For a long time scientists believed that marriage provided health benefits to both women and men. However, a recent research of 10,000 people in UK has found that married women didn’t show profound health benefits, as compared to single ladies, while married men were healthier than the ones living on their own.
Scientists from 3 London academic institutions (School of Economics and Political Science, School of Hygiene and Tropical Medicine, and University College) joined their forces to analyse and record effects of long term partnerships and marriage on people’s health in middle age.
The main characteristics considered in the study were the metabolic syndrome (high blood pressure, obesity, diabetes) and respiratory deceases. To provide comparable data, a cohort of men and women born in the same week of 1958 was selected. Trained nurses visited their homes and performed detailed examinations.
- Single women showed similar levels of health as their married counterparts.
- Men in both official and de-facto marriages demonstrated better health than unattached males.
Divorce had some short-term detrimental effects on men’s health but it would improve if they entered another partnership. In general, males who re-partnered after a divorce would demonstrate about the same level of health as the ones who lived with the same partner since marrying in their 20s or 30s.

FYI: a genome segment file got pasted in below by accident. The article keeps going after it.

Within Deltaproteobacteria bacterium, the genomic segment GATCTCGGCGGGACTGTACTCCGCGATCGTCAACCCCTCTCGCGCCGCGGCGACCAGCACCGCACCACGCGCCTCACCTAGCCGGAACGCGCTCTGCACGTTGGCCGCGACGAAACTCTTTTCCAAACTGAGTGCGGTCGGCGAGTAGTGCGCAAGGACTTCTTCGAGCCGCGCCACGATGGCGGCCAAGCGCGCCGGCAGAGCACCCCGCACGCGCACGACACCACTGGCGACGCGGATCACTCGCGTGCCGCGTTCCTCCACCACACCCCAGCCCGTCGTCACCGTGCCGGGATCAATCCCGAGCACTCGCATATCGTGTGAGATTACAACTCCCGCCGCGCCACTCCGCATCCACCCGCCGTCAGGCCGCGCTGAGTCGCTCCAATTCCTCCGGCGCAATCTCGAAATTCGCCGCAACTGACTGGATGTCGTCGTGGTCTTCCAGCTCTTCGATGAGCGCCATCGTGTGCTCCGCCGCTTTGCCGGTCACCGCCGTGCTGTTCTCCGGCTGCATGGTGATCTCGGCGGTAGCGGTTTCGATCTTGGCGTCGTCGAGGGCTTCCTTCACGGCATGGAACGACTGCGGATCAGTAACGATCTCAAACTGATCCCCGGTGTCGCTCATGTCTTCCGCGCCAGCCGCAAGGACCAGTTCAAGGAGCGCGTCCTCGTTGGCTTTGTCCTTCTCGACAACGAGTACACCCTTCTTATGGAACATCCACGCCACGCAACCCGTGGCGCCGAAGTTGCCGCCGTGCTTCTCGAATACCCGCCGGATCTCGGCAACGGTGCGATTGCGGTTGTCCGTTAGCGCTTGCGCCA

Surprisingly, the effects of divorce on women were the opposite. Ladies showed an improvement in their health levels following divorce in mid to late 20s, with 31% less chance to develop the metabolic syndrome as compared to wives in stable relationships.
In general, health levels of both genders would decline with age, with married women who never divorced showing the best levels of health. Differences in married and unmarried women were not profound, however, not having a long-term partner had proven to be significantly disadvantageous for men. For example, single men were 14% more likely to develop heart problems.
The conclusion: Men are better off married.
For women, having a long-term partner is not crucial in view of their health — although we know that sharing life with someone special is more enjoyable than living alone.
Another research in 2011 found that married people had 15% less chance of premature death, while 2014 study by the World Heath Organization pointed out that married people had fewer problems with depression.
Here is another reason for you, guys, to take it in your hands and change your life for the better: You will live a healthier (and hopefully, longer) life!
Research published: American Journal of Public Health